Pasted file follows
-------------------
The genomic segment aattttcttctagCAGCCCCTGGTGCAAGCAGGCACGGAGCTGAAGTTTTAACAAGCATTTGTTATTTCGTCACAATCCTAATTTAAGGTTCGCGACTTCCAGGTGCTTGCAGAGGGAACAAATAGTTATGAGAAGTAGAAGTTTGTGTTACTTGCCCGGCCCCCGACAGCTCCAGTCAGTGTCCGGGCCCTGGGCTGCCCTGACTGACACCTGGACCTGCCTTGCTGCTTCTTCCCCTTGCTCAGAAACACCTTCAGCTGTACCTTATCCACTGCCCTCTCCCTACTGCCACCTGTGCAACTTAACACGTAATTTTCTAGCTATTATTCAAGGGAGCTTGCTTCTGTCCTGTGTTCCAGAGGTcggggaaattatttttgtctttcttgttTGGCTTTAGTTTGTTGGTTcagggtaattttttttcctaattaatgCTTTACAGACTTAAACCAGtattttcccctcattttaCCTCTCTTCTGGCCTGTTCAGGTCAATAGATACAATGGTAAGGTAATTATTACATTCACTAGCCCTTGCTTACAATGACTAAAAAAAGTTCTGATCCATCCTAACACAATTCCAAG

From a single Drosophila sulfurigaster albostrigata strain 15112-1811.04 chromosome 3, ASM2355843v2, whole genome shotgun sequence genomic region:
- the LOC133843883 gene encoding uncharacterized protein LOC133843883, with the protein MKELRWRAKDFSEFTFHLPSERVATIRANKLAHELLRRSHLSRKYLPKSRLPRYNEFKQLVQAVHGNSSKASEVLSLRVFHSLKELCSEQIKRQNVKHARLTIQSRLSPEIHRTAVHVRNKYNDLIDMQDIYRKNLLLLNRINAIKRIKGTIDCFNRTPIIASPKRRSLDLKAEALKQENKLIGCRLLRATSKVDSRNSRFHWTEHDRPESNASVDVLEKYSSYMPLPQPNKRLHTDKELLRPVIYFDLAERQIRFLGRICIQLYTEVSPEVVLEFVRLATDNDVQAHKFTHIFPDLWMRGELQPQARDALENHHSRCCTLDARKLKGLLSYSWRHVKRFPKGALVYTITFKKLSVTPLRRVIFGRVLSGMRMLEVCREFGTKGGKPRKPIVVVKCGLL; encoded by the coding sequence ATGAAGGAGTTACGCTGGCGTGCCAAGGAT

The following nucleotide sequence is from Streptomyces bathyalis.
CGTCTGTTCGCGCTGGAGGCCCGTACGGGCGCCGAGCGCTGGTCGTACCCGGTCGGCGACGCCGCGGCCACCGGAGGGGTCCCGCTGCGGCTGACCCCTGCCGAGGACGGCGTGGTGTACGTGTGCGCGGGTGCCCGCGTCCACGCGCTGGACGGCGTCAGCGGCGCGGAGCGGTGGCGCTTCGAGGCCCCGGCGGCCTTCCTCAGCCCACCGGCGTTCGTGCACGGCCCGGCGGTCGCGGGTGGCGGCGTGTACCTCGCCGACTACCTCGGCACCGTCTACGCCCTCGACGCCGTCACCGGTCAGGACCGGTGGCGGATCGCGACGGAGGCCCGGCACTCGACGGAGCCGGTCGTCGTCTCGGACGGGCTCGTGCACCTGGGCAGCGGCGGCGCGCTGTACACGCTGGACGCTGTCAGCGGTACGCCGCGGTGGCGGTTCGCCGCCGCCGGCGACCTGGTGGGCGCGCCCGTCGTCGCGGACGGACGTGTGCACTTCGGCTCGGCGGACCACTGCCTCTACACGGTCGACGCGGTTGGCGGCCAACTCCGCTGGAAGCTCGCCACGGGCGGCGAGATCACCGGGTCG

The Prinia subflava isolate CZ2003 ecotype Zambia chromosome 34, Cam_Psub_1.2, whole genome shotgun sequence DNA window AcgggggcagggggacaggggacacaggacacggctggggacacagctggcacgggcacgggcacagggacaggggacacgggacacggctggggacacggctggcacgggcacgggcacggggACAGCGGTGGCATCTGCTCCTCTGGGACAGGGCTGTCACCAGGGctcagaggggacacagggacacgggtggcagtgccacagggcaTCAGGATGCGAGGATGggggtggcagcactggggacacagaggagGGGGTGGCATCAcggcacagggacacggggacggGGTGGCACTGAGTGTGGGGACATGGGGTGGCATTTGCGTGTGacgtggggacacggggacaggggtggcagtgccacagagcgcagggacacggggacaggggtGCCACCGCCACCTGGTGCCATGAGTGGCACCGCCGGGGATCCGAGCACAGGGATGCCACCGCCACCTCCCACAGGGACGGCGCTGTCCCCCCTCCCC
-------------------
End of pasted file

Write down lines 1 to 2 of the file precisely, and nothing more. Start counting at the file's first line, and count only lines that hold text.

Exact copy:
The genomic segment aattttcttctagCAGCCCCTGGTGCAAGCAGGCACGGAGCTGAAGTTTTAACAAGCATTTGTTATTTCGTCACAATCCTAATTTAAGGTTCGCGACTTCCAGGTGCTTGCAGAGGGAACAAATAGTTATGAGAAGTAGAAGTTTGTGTTACTTGCCCGGCCCCCGACAGCTCCAGTCAGTGTCCGGGCCCTGGGCTGCCCTGACTGACACCTGGACCTGCCTTGCTGCTTCTTCCCCTTGCTCAGAAACACCTTCAGCTGTACCTTATCCACTGCCCTCTCCCTACTGCCACCTGTGCAACTTAACACGTAATTTTCTAGCTATTATTCAAGGGAGCTTGCTTCTGTCCTGTGTTCCAGAGGTcggggaaattatttttgtctttcttgttTGGCTTTAGTTTGTTGGTTcagggtaattttttttcctaattaatgCTTTACAGACTTAAACCAGtattttcccctcattttaCCTCTCTTCTGGCCTGTTCAGGTCAATAGATACAATGGTAAGGTAATTATTACATTCACTAGCCCTTGCTTACAATGACTAAAAAAAGTTCTGATCCATCCTAACACAATTCCAAG

From a single Drosophila sulfurigaster albostrigata strain 15112-1811.04 chromosome 3, ASM2355843v2, whole genome shotgun sequence genomic region: